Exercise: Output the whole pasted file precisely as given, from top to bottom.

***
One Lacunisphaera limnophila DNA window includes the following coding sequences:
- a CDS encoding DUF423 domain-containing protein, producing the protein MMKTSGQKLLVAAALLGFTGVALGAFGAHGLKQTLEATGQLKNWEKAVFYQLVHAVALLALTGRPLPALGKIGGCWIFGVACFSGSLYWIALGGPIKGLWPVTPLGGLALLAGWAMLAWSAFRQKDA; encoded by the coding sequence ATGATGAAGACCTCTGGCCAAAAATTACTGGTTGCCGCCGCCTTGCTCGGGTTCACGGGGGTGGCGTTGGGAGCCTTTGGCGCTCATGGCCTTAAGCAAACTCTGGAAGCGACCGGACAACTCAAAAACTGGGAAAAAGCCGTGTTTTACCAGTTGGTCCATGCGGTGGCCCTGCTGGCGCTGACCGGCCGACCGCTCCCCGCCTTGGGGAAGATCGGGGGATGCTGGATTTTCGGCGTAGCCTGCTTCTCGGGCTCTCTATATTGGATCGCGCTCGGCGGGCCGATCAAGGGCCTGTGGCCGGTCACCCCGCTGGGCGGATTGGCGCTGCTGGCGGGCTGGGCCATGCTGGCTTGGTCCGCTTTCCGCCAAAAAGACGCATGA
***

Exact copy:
One Lacunisphaera limnophila DNA window includes the following coding sequences:
- a CDS encoding DUF423 domain-containing protein, producing the protein MMKTSGQKLLVAAALLGFTGVALGAFGAHGLKQTLEATGQLKNWEKAVFYQLVHAVALLALTGRPLPALGKIGGCWIFGVACFSGSLYWIALGGPIKGLWPVTPLGGLALLAGWAMLAWSAFRQKDA; encoded by the coding sequence ATGATGAAGACCTCTGGCCAAAAATTACTGGTTGCCGCCGCCTTGCTCGGGTTCACGGGGGTGGCGTTGGGAGCCTTTGGCGCTCATGGCCTTAAGCAAACTCTGGAAGCGACCGGACAACTCAAAAACTGGGAAAAAGCCGTGTTTTACCAGTTGGTCCATGCGGTGGCCCTGCTGGCGCTGACCGGCCGACCGCTCCCCGCCTTGGGGAAGATCGGGGGATGCTGGATTTTCGGCGTAGCCTGCTTCTCGGGCTCTCTATATTGGATCGCGCTCGGCGGGCCGATCAAGGGCCTGTGGCCGGTCACCCCGCTGGGCGGATTGGCGCTGCTGGCGGGCTGGGCCATGCTGGCTTGGTCCGCTTTCCGCCAAAAAGACGCATGA